What makes a great roof?

Before embarking on any self-build or renovation project it’s important to understand the difference between offsite manufacturing (OSM) and traditional build roofing. Here Chris Powell from Pasquil explains the differences, and highlights the benefits of OSM

What makes a great roof is a question posed time and again by self-builders. The answer? It’s all in the truss. This wooden structure supports the structure above a home and is a popular choice due to its cost-effectiveness and design flexibility. Roof trusses, or trussed rafters as they are otherwise known, have by and large replaced traditional cut-and-fit roofs, and can save you time, effort, and money when it comes to specifying a roof for your dream home. 

Construction methods 

Offsite manufactured roof trusses are the most widely used form of roof framing in the UK, as they provide a cost-effective and flexible solution. Trusses are not only the new norm for simple roof structures but are also increasingly seen as the ideal method for turning a complex architectural vision into a working roof.

With a truss roof the structural element is constructed offsite to specific calculations. They arrive ready-made and are quickly erected, with diagonal and longitudinal bracing to avoid wind deflections. There are also plenty of different truss roof styles on the market including designs for flat roofs or vaulted ceilings.

Engineered timber roof trusses hugely reduce the amount of time spent installing the structural elements of a roof compared to traditional build methods. OSM also allows just-in-time delivery and therefore negates the need for large storage space onsite.

The more traditional cut-roof method, where the timbers of the roof are made up onsite using complex engineering and traditional joinery skills, is much more expensive, labour intensive and time consuming.

Offsite manufacturing versus traditional build 

OSM techniques have certainly gained momentum over the last few years; not only are these methods more sustainable due to waste reduction, but they have been found to minimise inefficiencies and eradicate delays on site.

Providing standardised components, offsite delivers a variety of other benefits. A repeatable manufacturing process that delivers the same component, at the same output rate to an agreed quality standard has clear advantages in terms of predictability and efficiency. Reducing the margin for error can result in a faster turnaround onsite, with less need for rework.

Speed of construction is another key area with OSM solutions drastically reducing the amount of time it takes to build a property when compared to traditional techniques. Unaffected by weather or other trades, offsite manufactured roofs are quick to construct and can be also tailored to suit any budget.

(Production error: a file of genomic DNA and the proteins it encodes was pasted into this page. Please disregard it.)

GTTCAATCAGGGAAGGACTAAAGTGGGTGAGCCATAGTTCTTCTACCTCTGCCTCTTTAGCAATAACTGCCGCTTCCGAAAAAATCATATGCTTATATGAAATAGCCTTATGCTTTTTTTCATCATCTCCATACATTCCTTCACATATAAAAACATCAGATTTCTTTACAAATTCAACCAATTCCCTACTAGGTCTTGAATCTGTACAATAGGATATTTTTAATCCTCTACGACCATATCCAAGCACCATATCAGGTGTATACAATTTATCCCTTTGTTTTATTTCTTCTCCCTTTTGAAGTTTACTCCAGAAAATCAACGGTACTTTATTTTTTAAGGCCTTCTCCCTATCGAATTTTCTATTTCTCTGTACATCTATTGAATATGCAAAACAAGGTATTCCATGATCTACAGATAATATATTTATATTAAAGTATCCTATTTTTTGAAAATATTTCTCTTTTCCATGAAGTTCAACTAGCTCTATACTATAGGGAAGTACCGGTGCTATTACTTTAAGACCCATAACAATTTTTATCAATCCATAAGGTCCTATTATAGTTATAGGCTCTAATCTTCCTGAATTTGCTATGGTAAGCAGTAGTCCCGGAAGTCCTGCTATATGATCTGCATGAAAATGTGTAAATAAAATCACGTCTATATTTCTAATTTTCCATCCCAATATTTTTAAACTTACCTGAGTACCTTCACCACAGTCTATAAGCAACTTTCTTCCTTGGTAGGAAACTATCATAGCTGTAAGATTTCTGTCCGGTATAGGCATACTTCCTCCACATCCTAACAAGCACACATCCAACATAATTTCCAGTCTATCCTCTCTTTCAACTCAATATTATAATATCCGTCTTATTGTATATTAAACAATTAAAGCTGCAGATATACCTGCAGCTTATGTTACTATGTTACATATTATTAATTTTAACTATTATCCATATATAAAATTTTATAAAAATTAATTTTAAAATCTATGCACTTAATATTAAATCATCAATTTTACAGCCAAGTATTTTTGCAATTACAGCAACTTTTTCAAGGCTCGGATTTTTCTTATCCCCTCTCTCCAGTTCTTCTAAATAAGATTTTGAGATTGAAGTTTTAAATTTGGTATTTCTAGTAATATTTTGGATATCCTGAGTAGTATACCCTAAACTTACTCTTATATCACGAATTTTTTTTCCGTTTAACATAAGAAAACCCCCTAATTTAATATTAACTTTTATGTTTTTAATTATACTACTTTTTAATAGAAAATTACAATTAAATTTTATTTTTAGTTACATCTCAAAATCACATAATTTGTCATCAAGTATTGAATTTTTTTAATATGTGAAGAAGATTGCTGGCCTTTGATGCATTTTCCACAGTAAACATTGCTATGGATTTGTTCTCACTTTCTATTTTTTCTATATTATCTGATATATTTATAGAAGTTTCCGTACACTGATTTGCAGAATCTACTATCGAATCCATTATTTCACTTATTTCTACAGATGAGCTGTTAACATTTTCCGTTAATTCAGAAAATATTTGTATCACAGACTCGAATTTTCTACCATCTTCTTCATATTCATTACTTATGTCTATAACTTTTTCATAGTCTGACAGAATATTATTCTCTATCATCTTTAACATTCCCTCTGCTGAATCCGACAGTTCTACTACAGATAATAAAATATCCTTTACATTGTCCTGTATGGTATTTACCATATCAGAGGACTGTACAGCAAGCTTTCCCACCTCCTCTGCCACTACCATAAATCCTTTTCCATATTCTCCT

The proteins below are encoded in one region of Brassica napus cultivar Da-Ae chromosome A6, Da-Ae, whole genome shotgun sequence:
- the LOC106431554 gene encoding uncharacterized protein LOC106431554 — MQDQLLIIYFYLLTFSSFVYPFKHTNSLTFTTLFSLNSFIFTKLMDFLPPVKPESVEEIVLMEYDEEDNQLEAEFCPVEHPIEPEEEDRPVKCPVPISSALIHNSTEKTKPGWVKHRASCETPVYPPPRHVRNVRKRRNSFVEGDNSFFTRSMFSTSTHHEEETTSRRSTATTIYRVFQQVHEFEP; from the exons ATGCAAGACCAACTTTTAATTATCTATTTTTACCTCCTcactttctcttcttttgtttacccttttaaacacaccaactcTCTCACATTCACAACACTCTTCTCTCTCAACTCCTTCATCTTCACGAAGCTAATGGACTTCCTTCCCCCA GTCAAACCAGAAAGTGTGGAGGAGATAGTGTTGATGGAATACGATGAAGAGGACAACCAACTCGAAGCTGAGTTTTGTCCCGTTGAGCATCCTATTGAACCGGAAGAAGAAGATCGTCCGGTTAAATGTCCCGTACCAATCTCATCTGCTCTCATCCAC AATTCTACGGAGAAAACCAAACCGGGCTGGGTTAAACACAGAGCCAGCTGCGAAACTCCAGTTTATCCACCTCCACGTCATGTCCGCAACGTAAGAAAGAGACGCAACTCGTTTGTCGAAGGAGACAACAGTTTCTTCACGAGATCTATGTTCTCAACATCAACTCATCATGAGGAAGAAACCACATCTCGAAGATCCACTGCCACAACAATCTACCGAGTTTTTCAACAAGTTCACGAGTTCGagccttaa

However, if you’re keen to create something more bespoke – and you’re willing to spend the extra money – then a traditional build may be more suitable. Bear in mind, though, that this option can be incredibly labour intensive, and costs must be factored in for extended scaffolding hire and waste removal.

OSM methods can also give you peace of mind that your build is manufactured to the highest standards. With traditional build, builders or joiners may not have a Quality Assurance Scheme in place to produce timber frame on site. Therefore, no independent checks will be made when it comes to build quality or adherence to design drawings.

Finally, sustainability is an area where environmentally aware self-builders are increasingly looking to make improvements. Because manufacturing in a factory can be scheduled to start as the site is being prepared, processes can run in parallel, helping to reduce waste onsite and movement of vehicles. This can also create less disruption to your new neighbours, or businesses that may be close to your construction site.

Maximising space 

When it comes to planning your self-build, maximising space is another key consideration. Have you ever thought about using your roof to create an extra bedroom, home office, or den?

Attic, or room-in-roof trusses, which include a lower chord to provide a floor platform, are becoming more popular. Depending on span and room size, attic trusses can span onto external load-bearing walls without additional support, giving you more flexibility in the roof and lower floor layouts.

The bottom chord of the truss, which becomes the floor joist of the room, can be designed and manufactured in several ways. Metal web joists, for example, offer a strong but lightweight option with the added benefit of allowing services, including mechanical ventilation and heat recovery systems, to be easily installed.

Room-in-roof trusses are becoming increasingly popular as they are an economical solution to adding rooms to your new home. They also expand living space without the need to change the footprint of your entire property and can increase its value by £15,000 to £20,000.

Other benefits include the elimination of complex labour-intensive site work, reduced build cost per square metre due to full utilisation of space, and complete roof structure provided ready for floor boarding, roof finishes and plasterboard.

The roof will be one of the most visible and important features of your new home. It therefore needs careful consideration at the planning stage.

Chris Powell is sales director at Pasquil and Saint-Gobain offsite solutions design director